The French president was accompanied by Ursula von der Leyen, who failed in her bid to impose “European unity”

By Timur Fomenko, a political analyst

French President Emmanuel Macron has wrapped up a three-day visit to China, accompanied partly by European Commission Chief Ursula von der Leyen, who went home a day earlier.

The dual visit came at a time when EU nations, worried about a growing Sino-Russian partnership, are looking for ways to strengthen their own diplomatic engagement with Beijing.

Von der Leyen’s presence on the trip was widely seen as a “check” on Macron, there to ensure he complied with “European unity” on the matter of the EU’s relationship with China. Before the visit, she gave a hawkish address warning China against supporting Russia in the Ukraine conflict and slamming Beijing for becoming “more repressive at home and more assertive abroad.”

While she urged the bloc to reduce “dependencies” on China, she also opposed full “decoupling” of economies, as called for by the US. Enduring trade relations were made abundantly clear by the fact that Macron was accompanied by a 50-strong delegation of business leaders who came to Beijing to sign deals.

It is unusual that Macron, an advocate of the EU’s so-called “strategic autonomy” in negotiating with other actors on the world stage, and von der Leyen, an ardent atlanticist who is reportedly in the wings to be the next NATO secretary general, were both in China together.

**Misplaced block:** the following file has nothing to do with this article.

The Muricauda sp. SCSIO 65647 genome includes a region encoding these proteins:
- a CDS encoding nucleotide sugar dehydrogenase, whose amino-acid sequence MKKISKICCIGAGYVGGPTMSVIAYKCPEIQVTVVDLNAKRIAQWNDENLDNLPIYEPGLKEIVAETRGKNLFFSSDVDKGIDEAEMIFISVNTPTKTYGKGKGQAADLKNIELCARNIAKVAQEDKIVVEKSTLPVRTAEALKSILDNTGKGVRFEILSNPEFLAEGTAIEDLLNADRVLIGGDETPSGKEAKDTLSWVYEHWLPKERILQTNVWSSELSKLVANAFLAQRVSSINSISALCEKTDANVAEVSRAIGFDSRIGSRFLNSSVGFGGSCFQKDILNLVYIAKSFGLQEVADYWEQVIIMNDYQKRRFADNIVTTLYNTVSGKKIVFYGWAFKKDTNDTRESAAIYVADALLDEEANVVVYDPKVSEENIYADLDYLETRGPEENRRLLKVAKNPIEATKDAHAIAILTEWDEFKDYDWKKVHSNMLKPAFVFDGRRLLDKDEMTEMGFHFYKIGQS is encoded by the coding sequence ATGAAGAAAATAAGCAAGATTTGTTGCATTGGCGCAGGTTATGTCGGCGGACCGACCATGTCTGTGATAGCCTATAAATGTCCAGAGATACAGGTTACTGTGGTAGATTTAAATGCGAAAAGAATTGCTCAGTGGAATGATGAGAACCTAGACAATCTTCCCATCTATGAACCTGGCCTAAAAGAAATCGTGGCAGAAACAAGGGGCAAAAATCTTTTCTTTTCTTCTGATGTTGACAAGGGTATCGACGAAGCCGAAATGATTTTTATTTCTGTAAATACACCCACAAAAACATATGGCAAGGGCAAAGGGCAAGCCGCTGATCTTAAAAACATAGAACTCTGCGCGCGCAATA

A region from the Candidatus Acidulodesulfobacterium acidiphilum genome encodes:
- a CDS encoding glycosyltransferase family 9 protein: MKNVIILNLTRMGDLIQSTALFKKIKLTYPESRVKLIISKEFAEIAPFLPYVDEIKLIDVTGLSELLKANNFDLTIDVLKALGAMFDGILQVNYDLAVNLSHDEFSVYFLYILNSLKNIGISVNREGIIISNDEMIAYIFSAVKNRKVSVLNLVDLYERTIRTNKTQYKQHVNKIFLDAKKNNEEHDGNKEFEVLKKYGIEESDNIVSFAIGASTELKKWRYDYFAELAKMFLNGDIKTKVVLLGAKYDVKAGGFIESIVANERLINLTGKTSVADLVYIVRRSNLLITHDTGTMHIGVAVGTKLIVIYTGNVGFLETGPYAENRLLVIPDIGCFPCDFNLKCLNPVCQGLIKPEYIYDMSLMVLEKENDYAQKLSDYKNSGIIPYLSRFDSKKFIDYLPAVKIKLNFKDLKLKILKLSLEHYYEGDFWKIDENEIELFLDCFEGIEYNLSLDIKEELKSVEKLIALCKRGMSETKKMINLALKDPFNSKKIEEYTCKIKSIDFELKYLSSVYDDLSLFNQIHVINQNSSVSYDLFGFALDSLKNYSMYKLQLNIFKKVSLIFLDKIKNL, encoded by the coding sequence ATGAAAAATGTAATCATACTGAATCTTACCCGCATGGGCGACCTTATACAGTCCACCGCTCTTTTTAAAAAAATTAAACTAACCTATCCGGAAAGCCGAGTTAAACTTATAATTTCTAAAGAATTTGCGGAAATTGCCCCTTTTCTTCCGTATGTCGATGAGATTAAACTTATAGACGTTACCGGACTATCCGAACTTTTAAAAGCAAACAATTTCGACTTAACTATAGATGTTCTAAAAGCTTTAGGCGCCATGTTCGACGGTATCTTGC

Despite their somewhat conflicting agendas, their visit was a net positive for Beijing and a net negative for US attempts to force the EU to fully take its side in its own geopolitical crusade against Beijing. The US looks upon all attempts by the EU to engage with China with disdain, and does its best to undermine it where possible.

Likewise, when it comes to the Ukraine conflict, China’s effort to open talks by presenting its 12-step peace plan was immediately dismissed by Washington, with US Secretary of State Antony Blinken accusing Beijing of providing “diplomatic cover” for what he called Russia’s attempts to “freeze the war.” However, Xi Jinping’s recent visit to Moscow has apparently shown EU leaders, who would prefer the war to end rather than drag on indefinitely, the potential consequences of “losing China” – and now Macron is urging Xi to mediate a return to the negotiating table by “bringing Russia to its senses.”

In other words, many EU leaders, bar the overzealous and fanatical ones in states such as Lithuania, now realize that they must pursue a diplomatic effort to “keep China on board,” which in turn illustrates the tactical shrewdness of Xi Jinping in preserving his partnership with Moscow without explicitly endorsing the Ukraine conflict. This has given China geopolitical leverage.

It should also be noted that China has never sought to oppose Europe, but its principal objective has been to try and keep Europe out of the American camp at all costs. The EU, after all, collectively represents the largest export market China has in the developed world and is therefore critical to China’s growth and development.